Plaited cone placed on top hides his bizarre locks.
This amusing character is more-than-willing to dish out his
tasteful joy to whomever longs for a lick . . .
Sadly, this ignorant fellow obviously has
no sense of what awaits him.

A minor, wet kiss on his frigid cheek;
his irresistible charm beckons us back for another,
and another,
and another.
These wanton smooches melt our impotent jester,
but still we proceed, maliciously devouring our friend.
The jolly, chubby cheeks we once knew
mournfully vanish beneath his hat.
We savagely consume his brittle, patterned cone
to kiss our companion once more.

Finally, this loving harassment comes to a close.
In remembrance of this performer:
nothing.
Only the contents of his makeup dripping
off our fingers.


Enemies

by Travis Drake

Light understands darkness
like a war general knows his enemy.
Each battles, like a Warrior, to be in control.
When light is dominant, it beats darkness down,
master over his slaves.
But darkness, a vengeful servant,
catches light unaware and usurps his throne.


The Bubbles

by Clay Charles

Stationary bubbles
stuck in ice
like stars in the night sky:
petrified, frozen in time,
holding no significance,
affecting nothing until
violent sun rays quickly reach their
optimal warmth. Rays strike
the ice like a boxer to his opponent,
slowly wearing it away.
The bubbles, like hibernating bears
released from restriction,
waddle into the wild.


Travis

by Travis Drake

Light blue eyes flicker on a
peach-colored face.
Dusty brown hair
drifts
over the top of my head.
Tall, six-foot-three, boy.
Resides in McCall.
Fourteen years of age,
working hard through the eighth grade.
Actively plays basketball and football.
Mows lawns like an ant.
Me!


What is Good About Golf by Bret Van Velzen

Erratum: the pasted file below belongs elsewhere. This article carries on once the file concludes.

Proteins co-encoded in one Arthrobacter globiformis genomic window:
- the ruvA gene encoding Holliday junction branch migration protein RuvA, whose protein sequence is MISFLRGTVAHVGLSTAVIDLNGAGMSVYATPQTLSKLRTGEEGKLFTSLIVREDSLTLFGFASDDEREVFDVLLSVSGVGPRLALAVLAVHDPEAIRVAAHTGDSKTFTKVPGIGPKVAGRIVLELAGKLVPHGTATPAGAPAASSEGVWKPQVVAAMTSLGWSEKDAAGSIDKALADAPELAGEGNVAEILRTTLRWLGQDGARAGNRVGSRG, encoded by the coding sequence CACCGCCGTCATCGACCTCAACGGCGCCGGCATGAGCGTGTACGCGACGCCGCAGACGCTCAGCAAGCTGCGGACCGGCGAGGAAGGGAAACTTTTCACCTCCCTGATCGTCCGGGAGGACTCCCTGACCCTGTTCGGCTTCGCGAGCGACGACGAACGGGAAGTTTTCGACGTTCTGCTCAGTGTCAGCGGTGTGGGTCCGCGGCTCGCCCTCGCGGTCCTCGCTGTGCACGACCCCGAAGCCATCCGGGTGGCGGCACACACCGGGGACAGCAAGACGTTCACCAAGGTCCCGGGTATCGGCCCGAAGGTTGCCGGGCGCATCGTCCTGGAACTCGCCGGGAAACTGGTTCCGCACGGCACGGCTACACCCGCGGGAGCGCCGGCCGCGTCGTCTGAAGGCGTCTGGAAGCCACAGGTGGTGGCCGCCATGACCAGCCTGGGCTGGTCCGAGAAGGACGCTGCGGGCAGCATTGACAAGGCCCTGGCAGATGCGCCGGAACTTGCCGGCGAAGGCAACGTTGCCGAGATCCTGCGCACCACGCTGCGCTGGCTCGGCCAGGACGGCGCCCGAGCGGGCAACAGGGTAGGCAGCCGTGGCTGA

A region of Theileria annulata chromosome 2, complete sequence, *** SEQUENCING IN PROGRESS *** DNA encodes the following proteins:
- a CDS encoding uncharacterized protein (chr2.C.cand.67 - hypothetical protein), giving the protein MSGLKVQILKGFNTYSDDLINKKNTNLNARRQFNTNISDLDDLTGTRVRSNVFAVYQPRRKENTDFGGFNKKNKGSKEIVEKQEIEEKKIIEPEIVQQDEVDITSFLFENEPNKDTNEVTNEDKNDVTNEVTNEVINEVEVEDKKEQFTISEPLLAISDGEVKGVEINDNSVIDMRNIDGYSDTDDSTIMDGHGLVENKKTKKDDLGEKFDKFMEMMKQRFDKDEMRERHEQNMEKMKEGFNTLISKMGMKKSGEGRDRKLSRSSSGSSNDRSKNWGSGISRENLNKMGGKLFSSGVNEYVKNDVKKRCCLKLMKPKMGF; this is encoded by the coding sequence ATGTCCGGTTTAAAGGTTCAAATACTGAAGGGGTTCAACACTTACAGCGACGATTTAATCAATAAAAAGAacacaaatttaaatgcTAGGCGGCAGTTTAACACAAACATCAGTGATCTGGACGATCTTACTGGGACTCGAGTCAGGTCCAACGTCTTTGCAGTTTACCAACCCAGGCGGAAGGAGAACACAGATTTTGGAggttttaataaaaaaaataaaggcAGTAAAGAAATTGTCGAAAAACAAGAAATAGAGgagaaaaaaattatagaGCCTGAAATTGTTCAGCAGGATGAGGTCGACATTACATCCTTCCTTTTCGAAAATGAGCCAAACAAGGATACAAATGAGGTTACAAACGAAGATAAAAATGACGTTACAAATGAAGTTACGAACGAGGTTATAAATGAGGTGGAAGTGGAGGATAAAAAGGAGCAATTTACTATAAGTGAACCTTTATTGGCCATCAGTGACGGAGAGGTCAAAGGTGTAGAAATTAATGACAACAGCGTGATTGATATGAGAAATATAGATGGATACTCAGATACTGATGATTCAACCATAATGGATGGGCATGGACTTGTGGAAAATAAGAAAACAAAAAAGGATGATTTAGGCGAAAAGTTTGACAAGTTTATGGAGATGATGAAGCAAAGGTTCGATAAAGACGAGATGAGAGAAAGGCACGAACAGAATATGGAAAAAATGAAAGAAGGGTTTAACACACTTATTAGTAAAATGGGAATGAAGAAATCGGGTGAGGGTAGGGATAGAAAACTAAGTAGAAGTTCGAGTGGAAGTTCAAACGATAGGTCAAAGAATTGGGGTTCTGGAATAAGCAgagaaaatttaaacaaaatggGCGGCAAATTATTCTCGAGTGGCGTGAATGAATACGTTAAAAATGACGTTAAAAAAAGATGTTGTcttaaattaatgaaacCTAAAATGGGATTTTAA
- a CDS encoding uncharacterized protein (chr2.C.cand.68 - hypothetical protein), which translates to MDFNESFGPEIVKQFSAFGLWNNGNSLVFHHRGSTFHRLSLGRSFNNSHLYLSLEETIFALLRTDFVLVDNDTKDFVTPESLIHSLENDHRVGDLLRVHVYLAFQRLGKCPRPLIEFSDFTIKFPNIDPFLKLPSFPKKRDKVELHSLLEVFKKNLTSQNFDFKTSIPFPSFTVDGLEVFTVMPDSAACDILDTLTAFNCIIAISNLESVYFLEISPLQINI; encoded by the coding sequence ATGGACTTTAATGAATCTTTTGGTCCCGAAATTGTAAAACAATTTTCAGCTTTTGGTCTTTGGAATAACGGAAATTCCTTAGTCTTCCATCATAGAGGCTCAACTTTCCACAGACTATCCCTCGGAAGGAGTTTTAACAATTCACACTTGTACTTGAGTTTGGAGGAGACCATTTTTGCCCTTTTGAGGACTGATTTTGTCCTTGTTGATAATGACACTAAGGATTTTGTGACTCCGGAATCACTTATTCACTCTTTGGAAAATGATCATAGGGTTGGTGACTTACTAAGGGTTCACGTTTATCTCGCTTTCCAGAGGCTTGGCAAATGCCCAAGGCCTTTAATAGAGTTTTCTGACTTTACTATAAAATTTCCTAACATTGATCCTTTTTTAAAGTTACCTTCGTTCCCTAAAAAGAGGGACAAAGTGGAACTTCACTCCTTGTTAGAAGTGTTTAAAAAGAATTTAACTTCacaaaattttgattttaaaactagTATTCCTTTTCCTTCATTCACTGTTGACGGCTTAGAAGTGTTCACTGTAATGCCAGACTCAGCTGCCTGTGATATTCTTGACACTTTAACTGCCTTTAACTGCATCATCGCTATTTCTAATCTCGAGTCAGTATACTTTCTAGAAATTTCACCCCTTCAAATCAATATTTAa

Golfing is a calm, but fun sport. There is not much physical activity in golf, so you can play for a long time. Luckily, you will never run out of breath playing golf, because there is no running involved. Golf is a sport that you can play when you are old, and (unlike other sports, such as running and biking), you can still be talented.

When you are playing, golf relaxes your mind. Just being outside, on a large area of grass with trees and trimmed bushes, focusing on your game, is a peaceful experience. When you make a good shot, you feel excited because you have a chance of lowering your score. In golf, the lower the score, the better.

The main reason that people like golf is that someone can drive a ball three hundred yards and then make a completely different shot, trying to avoid an obstacle. Then he can attempt a short shot on the putting green, which is a large spot of short grass where the hole is located. In baseball, a player can only hit the ball about half the distance, and it will not be as accurate as a shot in golf. This is why golf is one of the fastest growing sports.


Spring Meadow

by Sarah Armstrong

New grasses sprout up,
like bullets out of nowhere,
rising from soft, luscious ground.
Greenish blue swallows sing divinely.
Iris, silky petals glowing purple, dance as
wedding bells ring softly in slow breezes.
Brilliant shooting stars reach for indigo sky, while
snowy-white Sego Lilies flood
sweet and wild scent into fresh surroundings.
Various green grasses crowd other spacious valleys,
too. Meadows fill themselves
with a brilliance of spring.


The Basketball Game

by Travis Drake

The lights overhead send a brilliant yellow, illuminating glow
about the room. The burnt-orange basketball
sails toward the hoop. A resounding crack
echoes
through a nearly-silent court